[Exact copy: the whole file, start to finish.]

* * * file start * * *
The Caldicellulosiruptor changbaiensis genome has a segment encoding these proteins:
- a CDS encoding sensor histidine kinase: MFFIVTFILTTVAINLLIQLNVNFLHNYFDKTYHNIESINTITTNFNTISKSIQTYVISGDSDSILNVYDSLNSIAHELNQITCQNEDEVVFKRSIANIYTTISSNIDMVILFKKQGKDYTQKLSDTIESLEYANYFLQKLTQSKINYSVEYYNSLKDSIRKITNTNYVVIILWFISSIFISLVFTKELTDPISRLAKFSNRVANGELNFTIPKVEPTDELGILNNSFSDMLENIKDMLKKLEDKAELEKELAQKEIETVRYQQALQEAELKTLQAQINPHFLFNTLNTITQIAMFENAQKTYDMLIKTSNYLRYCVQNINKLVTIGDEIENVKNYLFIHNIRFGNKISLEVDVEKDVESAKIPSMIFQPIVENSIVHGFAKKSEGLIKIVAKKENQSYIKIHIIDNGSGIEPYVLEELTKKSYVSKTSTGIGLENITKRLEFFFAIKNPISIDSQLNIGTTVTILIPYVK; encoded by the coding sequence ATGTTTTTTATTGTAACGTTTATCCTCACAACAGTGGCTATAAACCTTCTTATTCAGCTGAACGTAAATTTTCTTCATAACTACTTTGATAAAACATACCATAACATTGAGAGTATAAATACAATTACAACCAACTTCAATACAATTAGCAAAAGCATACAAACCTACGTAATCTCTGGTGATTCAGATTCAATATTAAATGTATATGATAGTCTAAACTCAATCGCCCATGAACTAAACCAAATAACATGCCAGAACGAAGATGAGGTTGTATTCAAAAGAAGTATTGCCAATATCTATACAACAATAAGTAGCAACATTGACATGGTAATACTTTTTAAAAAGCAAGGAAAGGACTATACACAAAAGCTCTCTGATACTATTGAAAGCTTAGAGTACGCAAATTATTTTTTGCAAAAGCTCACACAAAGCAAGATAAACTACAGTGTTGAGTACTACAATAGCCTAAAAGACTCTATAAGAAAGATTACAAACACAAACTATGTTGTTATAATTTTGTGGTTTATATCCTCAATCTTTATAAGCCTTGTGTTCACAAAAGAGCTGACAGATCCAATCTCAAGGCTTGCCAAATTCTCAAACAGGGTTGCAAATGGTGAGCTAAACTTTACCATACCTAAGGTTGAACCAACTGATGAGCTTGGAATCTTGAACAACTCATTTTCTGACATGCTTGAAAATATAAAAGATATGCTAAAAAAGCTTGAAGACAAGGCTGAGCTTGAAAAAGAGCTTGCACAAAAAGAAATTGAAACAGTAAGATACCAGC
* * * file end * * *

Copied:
The Caldicellulosiruptor changbaiensis genome has a segment encoding these proteins:
- a CDS encoding sensor histidine kinase: MFFIVTFILTTVAINLLIQLNVNFLHNYFDKTYHNIESINTITTNFNTISKSIQTYVISGDSDSILNVYDSLNSIAHELNQITCQNEDEVVFKRSIANIYTTISSNIDMVILFKKQGKDYTQKLSDTIESLEYANYFLQKLTQSKINYSVEYYNSLKDSIRKITNTNYVVIILWFISSIFISLVFTKELTDPISRLAKFSNRVANGELNFTIPKVEPTDELGILNNSFSDMLENIKDMLKKLEDKAELEKELAQKEIETVRYQQALQEAELKTLQAQINPHFLFNTLNTITQIAMFENAQKTYDMLIKTSNYLRYCVQNINKLVTIGDEIENVKNYLFIHNIRFGNKISLEVDVEKDVESAKIPSMIFQPIVENSIVHGFAKKSEGLIKIVAKKENQSYIKIHIIDNGSGIEPYVLEELTKKSYVSKTSTGIGLENITKRLEFFFAIKNPISIDSQLNIGTTVTILIPYVK; encoded by the coding sequence ATGTTTTTTATTGTAACGTTTATCCTCACAACAGTGGCTATAAACCTTCTTATTCAGCTGAACGTAAATTTTCTTCATAACTACTTTGATAAAACATACCATAACATTGAGAGTATAAATACAATTACAACCAACTTCAATACAATTAGCAAAAGCATACAAACCTACGTAATCTCTGGTGATTCAGATTCAATATTAAATGTATATGATAGTCTAAACTCAATCGCCCATGAACTAAACCAAATAACATGCCAGAACGAAGATGAGGTTGTATTCAAAAGAAGTATTGCCAATATCTATACAACAATAAGTAGCAACATTGACATGGTAATACTTTTTAAAAAGCAAGGAAAGGACTATACACAAAAGCTCTCTGATACTATTGAAAGCTTAGAGTACGCAAATTATTTTTTGCAAAAGCTCACACAAAGCAAGATAAACTACAGTGTTGAGTACTACAATAGCCTAAAAGACTCTATAAGAAAGATTACAAACACAAACTATGTTGTTATAATTTTGTGGTTTATATCCTCAATCTTTATAAGCCTTGTGTTCACAAAAGAGCTGACAGATCCAATCTCAAGGCTTGCCAAATTCTCAAACAGGGTTGCAAATGGTGAGCTAAACTTTACCATACCTAAGGTTGAACCAACTGATGAGCTTGGAATCTTGAACAACTCATTTTCTGACATGCTTGAAAATATAAAAGATATGCTAAAAAAGCTTGAAGACAAGGCTGAGCTTGAAAAAGAGCTTGCACAAAAAGAAATTGAAACAGTAAGATACCAGC